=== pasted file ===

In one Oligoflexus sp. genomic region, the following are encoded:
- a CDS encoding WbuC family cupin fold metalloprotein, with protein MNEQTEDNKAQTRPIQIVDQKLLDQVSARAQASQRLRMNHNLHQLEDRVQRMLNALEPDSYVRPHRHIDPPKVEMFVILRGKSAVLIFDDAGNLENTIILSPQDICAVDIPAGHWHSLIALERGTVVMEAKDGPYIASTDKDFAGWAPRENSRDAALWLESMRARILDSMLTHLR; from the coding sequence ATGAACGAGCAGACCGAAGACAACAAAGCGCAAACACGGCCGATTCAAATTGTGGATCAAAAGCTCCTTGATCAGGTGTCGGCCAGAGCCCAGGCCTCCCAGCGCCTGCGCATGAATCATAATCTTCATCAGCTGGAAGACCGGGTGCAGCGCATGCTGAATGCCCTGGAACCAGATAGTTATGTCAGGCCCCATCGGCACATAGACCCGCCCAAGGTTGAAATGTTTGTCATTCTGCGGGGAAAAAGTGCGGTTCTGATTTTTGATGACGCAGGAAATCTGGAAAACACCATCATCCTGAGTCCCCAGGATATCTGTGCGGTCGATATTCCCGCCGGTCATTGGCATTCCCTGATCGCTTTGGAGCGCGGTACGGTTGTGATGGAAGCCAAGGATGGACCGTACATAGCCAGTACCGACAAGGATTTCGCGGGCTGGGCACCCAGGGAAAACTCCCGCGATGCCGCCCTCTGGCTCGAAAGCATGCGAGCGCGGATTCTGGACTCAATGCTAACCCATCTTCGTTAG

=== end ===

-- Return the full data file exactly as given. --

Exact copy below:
In one Oligoflexus sp. genomic region, the following are encoded:
- a CDS encoding WbuC family cupin fold metalloprotein, with protein MNEQTEDNKAQTRPIQIVDQKLLDQVSARAQASQRLRMNHNLHQLEDRVQRMLNALEPDSYVRPHRHIDPPKVEMFVILRGKSAVLIFDDAGNLENTIILSPQDICAVDIPAGHWHSLIALERGTVVMEAKDGPYIASTDKDFAGWAPRENSRDAALWLESMRARILDSMLTHLR; from the coding sequence ATGAACGAGCAGACCGAAGACAACAAAGCGCAAACACGGCCGATTCAAATTGTGGATCAAAAGCTCCTTGATCAGGTGTCGGCCAGAGCCCAGGCCTCCCAGCGCCTGCGCATGAATCATAATCTTCATCAGCTGGAAGACCGGGTGCAGCGCATGCTGAATGCCCTGGAACCAGATAGTTATGTCAGGCCCCATCGGCACATAGACCCGCCCAAGGTTGAAATGTTTGTCATTCTGCGGGGAAAAAGTGCGGTTCTGATTTTTGATGACGCAGGAAATCTGGAAAACACCATCATCCTGAGTCCCCAGGATATCTGTGCGGTCGATATTCCCGCCGGTCATTGGCATTCCCTGATCGCTTTGGAGCGCGGTACGGTTGTGATGGAAGCCAAGGATGGACCGTACATAGCCAGTACCGACAAGGATTTCGCGGGCTGGGCACCCAGGGAAAACTCCCGCGATGCCGCCCTCTGGCTCGAAAGCATGCGAGCGCGGATTCTGGACTCAATGCTAACCCATCTTCGTTAG